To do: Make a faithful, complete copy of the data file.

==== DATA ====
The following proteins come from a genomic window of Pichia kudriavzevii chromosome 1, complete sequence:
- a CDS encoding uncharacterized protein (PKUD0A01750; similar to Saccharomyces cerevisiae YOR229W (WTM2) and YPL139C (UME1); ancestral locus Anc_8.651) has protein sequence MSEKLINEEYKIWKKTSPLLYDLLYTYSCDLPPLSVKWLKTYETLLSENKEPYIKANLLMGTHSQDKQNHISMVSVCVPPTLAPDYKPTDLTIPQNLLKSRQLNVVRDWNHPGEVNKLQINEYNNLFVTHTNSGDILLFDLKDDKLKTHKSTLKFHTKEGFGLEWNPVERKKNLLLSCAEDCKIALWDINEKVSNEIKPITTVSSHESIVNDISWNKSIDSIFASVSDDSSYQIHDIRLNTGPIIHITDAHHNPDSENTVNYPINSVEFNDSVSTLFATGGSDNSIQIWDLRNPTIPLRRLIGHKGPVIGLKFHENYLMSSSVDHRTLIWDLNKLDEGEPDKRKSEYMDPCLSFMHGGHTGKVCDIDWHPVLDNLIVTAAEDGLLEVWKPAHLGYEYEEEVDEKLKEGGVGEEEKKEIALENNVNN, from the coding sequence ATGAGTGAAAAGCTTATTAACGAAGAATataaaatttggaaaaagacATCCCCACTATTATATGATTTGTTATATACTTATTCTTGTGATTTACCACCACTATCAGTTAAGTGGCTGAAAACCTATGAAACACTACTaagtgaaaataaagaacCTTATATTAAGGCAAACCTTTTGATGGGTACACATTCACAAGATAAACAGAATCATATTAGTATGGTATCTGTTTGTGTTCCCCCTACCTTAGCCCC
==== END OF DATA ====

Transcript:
The following proteins come from a genomic window of Pichia kudriavzevii chromosome 1, complete sequence:
- a CDS encoding uncharacterized protein (PKUD0A01750; similar to Saccharomyces cerevisiae YOR229W (WTM2) and YPL139C (UME1); ancestral locus Anc_8.651) has protein sequence MSEKLINEEYKIWKKTSPLLYDLLYTYSCDLPPLSVKWLKTYETLLSENKEPYIKANLLMGTHSQDKQNHISMVSVCVPPTLAPDYKPTDLTIPQNLLKSRQLNVVRDWNHPGEVNKLQINEYNNLFVTHTNSGDILLFDLKDDKLKTHKSTLKFHTKEGFGLEWNPVERKKNLLLSCAEDCKIALWDINEKVSNEIKPITTVSSHESIVNDISWNKSIDSIFASVSDDSSYQIHDIRLNTGPIIHITDAHHNPDSENTVNYPINSVEFNDSVSTLFATGGSDNSIQIWDLRNPTIPLRRLIGHKGPVIGLKFHENYLMSSSVDHRTLIWDLNKLDEGEPDKRKSEYMDPCLSFMHGGHTGKVCDIDWHPVLDNLIVTAAEDGLLEVWKPAHLGYEYEEEVDEKLKEGGVGEEEKKEIALENNVNN, from the coding sequence ATGAGTGAAAAGCTTATTAACGAAGAATataaaatttggaaaaagacATCCCCACTATTATATGATTTGTTATATACTTATTCTTGTGATTTACCACCACTATCAGTTAAGTGGCTGAAAACCTATGAAACACTACTaagtgaaaataaagaacCTTATATTAAGGCAAACCTTTTGATGGGTACACATTCACAAGATAAACAGAATCATATTAGTATGGTATCTGTTTGTGTTCCCCCTACCTTAGCCCC